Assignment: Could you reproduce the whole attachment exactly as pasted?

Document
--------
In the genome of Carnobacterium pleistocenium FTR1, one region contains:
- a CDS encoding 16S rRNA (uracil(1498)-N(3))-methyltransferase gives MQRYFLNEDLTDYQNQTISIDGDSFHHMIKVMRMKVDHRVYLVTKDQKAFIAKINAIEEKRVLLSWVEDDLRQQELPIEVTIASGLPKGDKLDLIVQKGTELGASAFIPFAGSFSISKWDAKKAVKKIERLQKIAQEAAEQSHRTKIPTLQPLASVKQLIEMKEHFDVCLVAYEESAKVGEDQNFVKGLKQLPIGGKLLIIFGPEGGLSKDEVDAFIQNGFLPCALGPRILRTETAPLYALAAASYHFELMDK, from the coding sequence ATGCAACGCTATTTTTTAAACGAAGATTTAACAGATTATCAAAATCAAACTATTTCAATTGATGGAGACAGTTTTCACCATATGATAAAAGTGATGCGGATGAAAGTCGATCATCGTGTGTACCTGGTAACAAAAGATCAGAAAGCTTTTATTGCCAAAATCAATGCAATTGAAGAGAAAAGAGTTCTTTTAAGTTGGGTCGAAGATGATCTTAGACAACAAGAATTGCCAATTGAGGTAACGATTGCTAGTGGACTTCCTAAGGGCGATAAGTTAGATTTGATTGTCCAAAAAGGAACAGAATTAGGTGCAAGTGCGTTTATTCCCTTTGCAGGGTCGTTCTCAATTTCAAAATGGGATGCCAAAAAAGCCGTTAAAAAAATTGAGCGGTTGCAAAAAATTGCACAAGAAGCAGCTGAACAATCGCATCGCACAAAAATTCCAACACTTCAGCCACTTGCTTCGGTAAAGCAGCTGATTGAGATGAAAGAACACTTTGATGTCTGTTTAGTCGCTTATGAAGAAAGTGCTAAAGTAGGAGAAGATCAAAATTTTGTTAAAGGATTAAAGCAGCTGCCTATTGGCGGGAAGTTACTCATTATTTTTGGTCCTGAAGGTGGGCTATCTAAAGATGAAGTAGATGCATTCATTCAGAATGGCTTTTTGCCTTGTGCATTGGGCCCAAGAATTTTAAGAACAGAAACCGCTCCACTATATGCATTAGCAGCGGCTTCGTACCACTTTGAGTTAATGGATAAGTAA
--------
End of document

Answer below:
In the genome of Carnobacterium pleistocenium FTR1, one region contains:
- a CDS encoding 16S rRNA (uracil(1498)-N(3))-methyltransferase gives MQRYFLNEDLTDYQNQTISIDGDSFHHMIKVMRMKVDHRVYLVTKDQKAFIAKINAIEEKRVLLSWVEDDLRQQELPIEVTIASGLPKGDKLDLIVQKGTELGASAFIPFAGSFSISKWDAKKAVKKIERLQKIAQEAAEQSHRTKIPTLQPLASVKQLIEMKEHFDVCLVAYEESAKVGEDQNFVKGLKQLPIGGKLLIIFGPEGGLSKDEVDAFIQNGFLPCALGPRILRTETAPLYALAAASYHFELMDK, from the coding sequence ATGCAACGCTATTTTTTAAACGAAGATTTAACAGATTATCAAAATCAAACTATTTCAATTGATGGAGACAGTTTTCACCATATGATAAAAGTGATGCGGATGAAAGTCGATCATCGTGTGTACCTGGTAACAAAAGATCAGAAAGCTTTTATTGCCAAAATCAATGCAATTGAAGAGAAAAGAGTTCTTTTAAGTTGGGTCGAAGATGATCTTAGACAACAAGAATTGCCAATTGAGGTAACGATTGCTAGTGGACTTCCTAAGGGCGATAAGTTAGATTTGATTGTCCAAAAAGGAACAGAATTAGGTGCAAGTGCGTTTATTCCCTTTGCAGGGTCGTTCTCAATTTCAAAATGGGATGCCAAAAAAGCCGTTAAAAAAATTGAGCGGTTGCAAAAAATTGCACAAGAAGCAGCTGAACAATCGCATCGCACAAAAATTCCAACACTTCAGCCACTTGCTTCGGTAAAGCAGCTGATTGAGATGAAAGAACACTTTGATGTCTGTTTAGTCGCTTATGAAGAAAGTGCTAAAGTAGGAGAAGATCAAAATTTTGTTAAAGGATTAAAGCAGCTGCCTATTGGCGGGAAGTTACTCATTATTTTTGGTCCTGAAGGTGGGCTATCTAAAGATGAAGTAGATGCATTCATTCAGAATGGCTTTTTGCCTTGTGCATTGGGCCCAAGAATTTTAAGAACAGAAACCGCTCCACTATATGCATTAGCAGCGGCTTCGTACCACTTTGAGTTAATGGATAAGTAA